Mosaic empowers organizations to leverage diversity and inclusion as a competitive advantage.
Mosaic’s annual Inclusive Workplace Cultures survey provides benchmark data for companies and organizations to gauge their strengths, opportunities and challenges. For those with exceptional diversity and inclusion practices, Mosaic awards the Top Inclusive Workplace Culture recognition. The five key metrics provide a general rubric for scoring survey responses, with recognition given at the three, four < more >
Please take a few minutes to review the Inclusive Workplace Culture Survey Preview. Let us know if you have any feedback and we will incorporate changes for the official survey, which will go live June 1st. Please share this with your colleagues and make sure you have identified who in your company will be completing the survey. < more >
The Tulsa Regional Chamber announced the appointment of Kuma Roberts as the interim executive director of its Mosaic and workforce efforts. Roberts previously served as the Chamber’s program manager for education. In that capacity, Roberts drove engagement between the Tulsa business community and area school districts. In the interim role, Roberts will direct the Chamber’s < more >
Mosaic was featured in the Association of Chamber of Commerce Executive’s fall publication, Chamber Executive. Article is below. Chamber Executive Fall 2016 Reshaping Tulsa’s Mosaic By Hannah Nequist The need for better understanding on diversity and inclusion issues is nothing new. It’s nothing new in my community, and it’s certainly nothing new for other < more >
Macy’s believes that different perspectives are important to our company, and we benefit greatly from the individual strengths of each associate. We support this belief in our recruiting, hiring, developing and promoting opportunities. With stores and fulfillment centers located in the most diver se markets in the nation, it’s essential to have a strategic plan < more >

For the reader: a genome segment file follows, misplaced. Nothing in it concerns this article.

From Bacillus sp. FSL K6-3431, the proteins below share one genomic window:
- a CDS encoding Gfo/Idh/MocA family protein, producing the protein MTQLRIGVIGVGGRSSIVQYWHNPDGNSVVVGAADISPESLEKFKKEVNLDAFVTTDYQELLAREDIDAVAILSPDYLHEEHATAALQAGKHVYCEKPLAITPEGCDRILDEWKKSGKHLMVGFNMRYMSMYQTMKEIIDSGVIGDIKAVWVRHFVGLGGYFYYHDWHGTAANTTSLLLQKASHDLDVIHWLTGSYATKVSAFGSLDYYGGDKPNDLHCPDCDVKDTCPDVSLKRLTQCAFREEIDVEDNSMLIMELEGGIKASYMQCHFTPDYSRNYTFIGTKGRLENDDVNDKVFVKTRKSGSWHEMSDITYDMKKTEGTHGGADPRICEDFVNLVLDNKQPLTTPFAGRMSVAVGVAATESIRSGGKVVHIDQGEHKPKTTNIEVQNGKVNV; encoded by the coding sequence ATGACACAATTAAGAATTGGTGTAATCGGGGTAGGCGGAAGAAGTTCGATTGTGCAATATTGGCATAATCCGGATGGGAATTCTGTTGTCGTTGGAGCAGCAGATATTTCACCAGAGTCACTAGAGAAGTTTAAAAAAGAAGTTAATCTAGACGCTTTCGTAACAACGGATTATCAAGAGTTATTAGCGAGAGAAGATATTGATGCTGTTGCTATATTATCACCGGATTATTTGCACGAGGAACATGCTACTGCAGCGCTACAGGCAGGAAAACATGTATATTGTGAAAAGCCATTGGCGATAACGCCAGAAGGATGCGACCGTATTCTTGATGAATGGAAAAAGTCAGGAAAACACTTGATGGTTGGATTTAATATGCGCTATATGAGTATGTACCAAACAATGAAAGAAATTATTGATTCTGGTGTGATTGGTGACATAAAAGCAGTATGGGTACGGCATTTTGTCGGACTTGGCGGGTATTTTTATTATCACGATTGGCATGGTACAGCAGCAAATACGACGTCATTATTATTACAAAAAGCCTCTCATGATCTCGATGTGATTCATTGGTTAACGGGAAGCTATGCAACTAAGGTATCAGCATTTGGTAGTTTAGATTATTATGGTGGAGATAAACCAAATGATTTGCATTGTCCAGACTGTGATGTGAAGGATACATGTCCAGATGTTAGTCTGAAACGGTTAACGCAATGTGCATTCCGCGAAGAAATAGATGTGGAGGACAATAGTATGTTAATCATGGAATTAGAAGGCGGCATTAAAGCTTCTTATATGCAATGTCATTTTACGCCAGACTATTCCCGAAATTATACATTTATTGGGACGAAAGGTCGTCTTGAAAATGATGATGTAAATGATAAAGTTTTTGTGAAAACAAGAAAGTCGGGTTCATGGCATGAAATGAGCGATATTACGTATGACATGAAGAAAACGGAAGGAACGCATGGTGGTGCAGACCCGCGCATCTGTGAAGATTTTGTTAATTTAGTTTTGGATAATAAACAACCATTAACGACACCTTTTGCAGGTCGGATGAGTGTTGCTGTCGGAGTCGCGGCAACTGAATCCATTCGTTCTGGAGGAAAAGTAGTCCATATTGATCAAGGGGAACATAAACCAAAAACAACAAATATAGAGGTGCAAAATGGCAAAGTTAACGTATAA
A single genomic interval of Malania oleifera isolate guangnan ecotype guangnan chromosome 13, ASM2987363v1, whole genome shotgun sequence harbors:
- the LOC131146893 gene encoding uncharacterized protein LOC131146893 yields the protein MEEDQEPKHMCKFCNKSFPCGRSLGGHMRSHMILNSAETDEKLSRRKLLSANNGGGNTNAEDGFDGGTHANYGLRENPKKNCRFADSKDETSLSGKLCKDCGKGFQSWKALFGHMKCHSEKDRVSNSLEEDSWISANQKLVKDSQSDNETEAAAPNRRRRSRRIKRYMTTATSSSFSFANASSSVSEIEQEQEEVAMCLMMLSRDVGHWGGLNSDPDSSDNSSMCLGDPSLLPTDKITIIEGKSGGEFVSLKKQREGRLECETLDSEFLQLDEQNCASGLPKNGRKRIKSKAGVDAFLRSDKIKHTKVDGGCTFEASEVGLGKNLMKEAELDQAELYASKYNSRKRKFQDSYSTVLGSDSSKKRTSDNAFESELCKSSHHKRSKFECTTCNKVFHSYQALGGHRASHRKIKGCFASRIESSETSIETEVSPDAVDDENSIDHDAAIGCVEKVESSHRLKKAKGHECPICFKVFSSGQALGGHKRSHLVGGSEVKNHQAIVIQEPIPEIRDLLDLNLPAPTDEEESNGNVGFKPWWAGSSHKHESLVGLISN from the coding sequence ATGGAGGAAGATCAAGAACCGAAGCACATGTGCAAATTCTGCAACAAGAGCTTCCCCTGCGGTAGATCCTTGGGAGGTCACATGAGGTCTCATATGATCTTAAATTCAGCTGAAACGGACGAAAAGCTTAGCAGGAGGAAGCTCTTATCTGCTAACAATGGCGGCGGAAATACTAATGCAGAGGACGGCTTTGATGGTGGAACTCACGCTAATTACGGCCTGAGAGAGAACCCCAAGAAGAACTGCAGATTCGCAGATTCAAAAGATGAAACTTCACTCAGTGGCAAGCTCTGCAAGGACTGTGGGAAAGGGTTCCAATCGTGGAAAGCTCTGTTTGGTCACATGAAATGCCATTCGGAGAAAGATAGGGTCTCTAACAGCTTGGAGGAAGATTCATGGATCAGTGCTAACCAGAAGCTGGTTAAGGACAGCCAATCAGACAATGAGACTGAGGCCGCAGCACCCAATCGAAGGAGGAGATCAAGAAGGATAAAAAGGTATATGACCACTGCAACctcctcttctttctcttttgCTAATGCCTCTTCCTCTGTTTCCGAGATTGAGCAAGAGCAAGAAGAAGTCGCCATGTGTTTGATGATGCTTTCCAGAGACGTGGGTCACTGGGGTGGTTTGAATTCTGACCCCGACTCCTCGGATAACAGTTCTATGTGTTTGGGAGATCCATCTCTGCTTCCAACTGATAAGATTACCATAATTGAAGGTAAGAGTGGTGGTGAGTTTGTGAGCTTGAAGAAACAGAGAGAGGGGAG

Many people ask me, “What is the benefit of increasing the diversity in your suppliers?” Is it just another way of giving people a handout? In fact, there is a proven business case for a diverse supply chain.
Much like the argument for a diverse workforce, the business case for establishing programs that source minority and women-owned suppliers is that it’s good for my company’s bottom line. Market share among Hispanic, African American, Asian and LGBT populations continues to grow, changing the market for most organizations. According to Minority Business Development Agency (MBDA), 46 percent of the U.S. population will be…
As a business leadership organization, the Chamber values community as both a key driver and indicator of the Tulsa region’s quality of life. If we at the Chamber are to improve that quality of life through increased economic prosperity, developing a strong sense of community then becomes a strategic priority. Furthermore, if we are to develop and enhance that sense of community, we must find ways to champion the inclusion of all in propelling our region forward. Community outreach looks very different from organization to organization, but the consistent theme is a public, visible support of diverse groups < more >
“If you don’t intentionally include, you’ll unintentionally exclude.”
At a Mosaic-sponsored workshop for Tulsa HR professionals last fall, nationally recognized inclusivity expert Joe Gerstandt made this potent observation. Companies must act willfully and intentionally to enjoy the benefits of a more diverse, inclusive workplace. To ensure organizational-wide participation and buy-in, that intent must begin in the executive office. Tulsa is fortunate to have a number of senior executives personally committed to championing inclusivity. < more >